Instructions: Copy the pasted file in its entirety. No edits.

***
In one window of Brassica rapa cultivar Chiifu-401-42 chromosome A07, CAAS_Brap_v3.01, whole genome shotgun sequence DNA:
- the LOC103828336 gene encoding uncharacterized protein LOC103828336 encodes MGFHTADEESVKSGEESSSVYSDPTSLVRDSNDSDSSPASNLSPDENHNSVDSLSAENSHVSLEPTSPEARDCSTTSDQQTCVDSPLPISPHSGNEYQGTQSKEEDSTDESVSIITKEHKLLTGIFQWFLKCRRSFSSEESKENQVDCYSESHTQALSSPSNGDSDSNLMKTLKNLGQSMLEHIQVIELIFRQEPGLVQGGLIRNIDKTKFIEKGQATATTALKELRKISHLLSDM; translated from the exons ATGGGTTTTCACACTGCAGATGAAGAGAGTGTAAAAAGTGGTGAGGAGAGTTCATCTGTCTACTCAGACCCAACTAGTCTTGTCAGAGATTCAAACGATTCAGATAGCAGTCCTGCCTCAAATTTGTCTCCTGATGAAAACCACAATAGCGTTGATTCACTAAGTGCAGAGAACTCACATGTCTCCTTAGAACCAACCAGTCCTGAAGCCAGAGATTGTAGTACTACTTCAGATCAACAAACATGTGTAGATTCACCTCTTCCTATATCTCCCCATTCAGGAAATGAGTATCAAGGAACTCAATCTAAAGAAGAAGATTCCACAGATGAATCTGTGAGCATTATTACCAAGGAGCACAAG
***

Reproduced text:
In one window of Brassica rapa cultivar Chiifu-401-42 chromosome A07, CAAS_Brap_v3.01, whole genome shotgun sequence DNA:
- the LOC103828336 gene encoding uncharacterized protein LOC103828336 encodes MGFHTADEESVKSGEESSSVYSDPTSLVRDSNDSDSSPASNLSPDENHNSVDSLSAENSHVSLEPTSPEARDCSTTSDQQTCVDSPLPISPHSGNEYQGTQSKEEDSTDESVSIITKEHKLLTGIFQWFLKCRRSFSSEESKENQVDCYSESHTQALSSPSNGDSDSNLMKTLKNLGQSMLEHIQVIELIFRQEPGLVQGGLIRNIDKTKFIEKGQATATTALKELRKISHLLSDM; translated from the exons ATGGGTTTTCACACTGCAGATGAAGAGAGTGTAAAAAGTGGTGAGGAGAGTTCATCTGTCTACTCAGACCCAACTAGTCTTGTCAGAGATTCAAACGATTCAGATAGCAGTCCTGCCTCAAATTTGTCTCCTGATGAAAACCACAATAGCGTTGATTCACTAAGTGCAGAGAACTCACATGTCTCCTTAGAACCAACCAGTCCTGAAGCCAGAGATTGTAGTACTACTTCAGATCAACAAACATGTGTAGATTCACCTCTTCCTATATCTCCCCATTCAGGAAATGAGTATCAAGGAACTCAATCTAAAGAAGAAGATTCCACAGATGAATCTGTGAGCATTATTACCAAGGAGCACAAG